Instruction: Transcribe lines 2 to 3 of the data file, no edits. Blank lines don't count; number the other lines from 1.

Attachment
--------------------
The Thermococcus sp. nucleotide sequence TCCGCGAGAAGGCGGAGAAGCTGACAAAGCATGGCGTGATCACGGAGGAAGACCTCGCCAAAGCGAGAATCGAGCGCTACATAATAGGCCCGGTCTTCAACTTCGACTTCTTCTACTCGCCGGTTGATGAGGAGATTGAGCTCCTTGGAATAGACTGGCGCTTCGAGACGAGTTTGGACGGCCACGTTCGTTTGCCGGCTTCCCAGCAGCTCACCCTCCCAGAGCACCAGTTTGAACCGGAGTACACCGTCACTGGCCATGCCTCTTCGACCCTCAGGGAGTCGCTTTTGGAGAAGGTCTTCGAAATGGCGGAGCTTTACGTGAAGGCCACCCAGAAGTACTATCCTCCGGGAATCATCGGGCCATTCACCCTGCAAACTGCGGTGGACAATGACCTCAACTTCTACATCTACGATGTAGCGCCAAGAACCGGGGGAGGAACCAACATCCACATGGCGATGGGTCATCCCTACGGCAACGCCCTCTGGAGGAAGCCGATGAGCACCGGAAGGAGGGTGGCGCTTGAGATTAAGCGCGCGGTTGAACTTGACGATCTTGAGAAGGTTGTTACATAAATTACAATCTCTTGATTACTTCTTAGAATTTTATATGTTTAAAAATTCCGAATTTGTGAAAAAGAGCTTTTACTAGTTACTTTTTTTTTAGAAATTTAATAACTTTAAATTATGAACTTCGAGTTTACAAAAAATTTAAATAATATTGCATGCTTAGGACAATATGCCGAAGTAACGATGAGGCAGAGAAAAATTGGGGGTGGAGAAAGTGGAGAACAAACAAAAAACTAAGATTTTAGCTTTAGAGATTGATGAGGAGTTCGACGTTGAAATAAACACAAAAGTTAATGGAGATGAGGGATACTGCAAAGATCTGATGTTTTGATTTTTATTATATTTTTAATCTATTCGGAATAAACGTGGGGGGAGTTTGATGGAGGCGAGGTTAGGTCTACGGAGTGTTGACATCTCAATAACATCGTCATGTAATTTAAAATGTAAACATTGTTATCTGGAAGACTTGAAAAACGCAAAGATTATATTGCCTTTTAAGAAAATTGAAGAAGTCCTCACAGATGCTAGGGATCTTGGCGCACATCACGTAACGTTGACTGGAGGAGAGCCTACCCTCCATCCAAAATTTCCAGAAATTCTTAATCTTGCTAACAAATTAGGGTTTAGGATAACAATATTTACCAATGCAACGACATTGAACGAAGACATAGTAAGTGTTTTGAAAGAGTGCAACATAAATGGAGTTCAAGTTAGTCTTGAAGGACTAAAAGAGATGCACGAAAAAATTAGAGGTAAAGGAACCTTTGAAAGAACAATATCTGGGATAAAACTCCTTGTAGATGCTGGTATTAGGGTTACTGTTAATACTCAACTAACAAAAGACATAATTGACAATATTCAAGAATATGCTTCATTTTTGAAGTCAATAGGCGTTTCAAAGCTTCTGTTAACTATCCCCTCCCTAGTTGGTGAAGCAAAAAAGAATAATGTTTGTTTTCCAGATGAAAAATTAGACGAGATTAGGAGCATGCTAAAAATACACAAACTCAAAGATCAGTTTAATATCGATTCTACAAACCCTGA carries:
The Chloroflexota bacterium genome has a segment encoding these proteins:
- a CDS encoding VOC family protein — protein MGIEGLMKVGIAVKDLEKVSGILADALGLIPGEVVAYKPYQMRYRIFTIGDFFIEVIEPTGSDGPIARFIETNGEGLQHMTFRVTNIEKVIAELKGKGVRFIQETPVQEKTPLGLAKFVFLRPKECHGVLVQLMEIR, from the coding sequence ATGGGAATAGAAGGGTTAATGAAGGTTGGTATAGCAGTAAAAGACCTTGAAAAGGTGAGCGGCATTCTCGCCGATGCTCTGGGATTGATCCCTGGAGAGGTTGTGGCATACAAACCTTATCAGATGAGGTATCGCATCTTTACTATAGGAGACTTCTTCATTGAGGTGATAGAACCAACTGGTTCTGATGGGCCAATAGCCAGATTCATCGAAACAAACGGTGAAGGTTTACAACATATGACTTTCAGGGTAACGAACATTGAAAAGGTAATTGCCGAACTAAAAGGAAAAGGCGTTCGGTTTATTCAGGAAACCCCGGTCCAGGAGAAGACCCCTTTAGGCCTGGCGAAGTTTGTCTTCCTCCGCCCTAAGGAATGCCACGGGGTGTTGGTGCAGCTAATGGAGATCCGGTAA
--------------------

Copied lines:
The Chloroflexota bacterium genome has a segment encoding these proteins:
- a CDS encoding VOC family protein — protein MGIEGLMKVGIAVKDLEKVSGILADALGLIPGEVVAYKPYQMRYRIFTIGDFFIEVIEPTGSDGPIARFIETNGEGLQHMTFRVTNIEKVIAELKGKGVRFIQETPVQEKTPLGLAKFVFLRPKECHGVLVQLMEIR, from the coding sequence ATGGGAATAGAAGGGTTAATGAAGGTTGGTATAGCAGTAAAAGACCTTGAAAAGGTGAGCGGCATTCTCGCCGATGCTCTGGGATTGATCCCTGGAGAGGTTGTGGCATACAAACCTTATCAGATGAGGTATCGCATCTTTACTATAGGAGACTTCTTCATTGAGGTGATAGAACCAACTGGTTCTGATGGGCCAATAGCCAGATTCATCGAAACAAACGGTGAAGGTTTACAACATATGACTTTCAGGGTAACGAACATTGAAAAGGTAATTGCCGAACTAAAAGGAAAAGGCGTTCGGTTTATTCAGGAAACCCCGGTCCAGGAGAAGACCCCTTTAGGCCTGGCGAAGTTTGTCTTCCTCCGCCCTAAGGAATGCCACGGGGTGTTGGTGCAGCTAATGGAGATCCGGTAA